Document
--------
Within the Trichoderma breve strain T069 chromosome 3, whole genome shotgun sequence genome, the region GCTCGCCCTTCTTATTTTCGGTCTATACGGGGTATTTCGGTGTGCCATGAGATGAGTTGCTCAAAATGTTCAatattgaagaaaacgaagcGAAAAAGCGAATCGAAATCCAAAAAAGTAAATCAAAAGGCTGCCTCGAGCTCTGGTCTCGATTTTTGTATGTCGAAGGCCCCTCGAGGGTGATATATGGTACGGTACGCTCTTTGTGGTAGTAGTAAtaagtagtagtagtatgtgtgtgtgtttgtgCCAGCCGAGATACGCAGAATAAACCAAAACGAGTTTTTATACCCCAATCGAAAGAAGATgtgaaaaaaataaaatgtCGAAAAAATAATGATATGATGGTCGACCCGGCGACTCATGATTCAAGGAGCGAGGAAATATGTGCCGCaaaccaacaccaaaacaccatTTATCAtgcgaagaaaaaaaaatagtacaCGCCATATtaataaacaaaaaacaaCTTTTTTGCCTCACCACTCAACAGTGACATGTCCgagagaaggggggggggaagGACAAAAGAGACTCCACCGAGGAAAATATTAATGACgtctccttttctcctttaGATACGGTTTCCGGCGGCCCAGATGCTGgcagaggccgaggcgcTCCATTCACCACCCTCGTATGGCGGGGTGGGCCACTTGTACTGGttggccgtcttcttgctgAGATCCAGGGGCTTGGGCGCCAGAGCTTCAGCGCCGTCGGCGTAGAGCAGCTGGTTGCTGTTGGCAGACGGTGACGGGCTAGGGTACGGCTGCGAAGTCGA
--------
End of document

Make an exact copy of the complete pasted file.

Within the Trichoderma breve strain T069 chromosome 3, whole genome shotgun sequence genome, the region GCTCGCCCTTCTTATTTTCGGTCTATACGGGGTATTTCGGTGTGCCATGAGATGAGTTGCTCAAAATGTTCAatattgaagaaaacgaagcGAAAAAGCGAATCGAAATCCAAAAAAGTAAATCAAAAGGCTGCCTCGAGCTCTGGTCTCGATTTTTGTATGTCGAAGGCCCCTCGAGGGTGATATATGGTACGGTACGCTCTTTGTGGTAGTAGTAAtaagtagtagtagtatgtgtgtgtgtttgtgCCAGCCGAGATACGCAGAATAAACCAAAACGAGTTTTTATACCCCAATCGAAAGAAGATgtgaaaaaaataaaatgtCGAAAAAATAATGATATGATGGTCGACCCGGCGACTCATGATTCAAGGAGCGAGGAAATATGTGCCGCaaaccaacaccaaaacaccatTTATCAtgcgaagaaaaaaaaatagtacaCGCCATATtaataaacaaaaaacaaCTTTTTTGCCTCACCACTCAACAGTGACATGTCCgagagaaggggggggggaagGACAAAAGAGACTCCACCGAGGAAAATATTAATGACgtctccttttctcctttaGATACGGTTTCCGGCGGCCCAGATGCTGgcagaggccgaggcgcTCCATTCACCACCCTCGTATGGCGGGGTGGGCCACTTGTACTGGttggccgtcttcttgctgAGATCCAGGGGCTTGGGCGCCAGAGCTTCAGCGCCGTCGGCGTAGAGCAGCTGGTTGCTGTTGGCAGACGGTGACGGGCTAGGGTACGGCTGCGAAGTCGA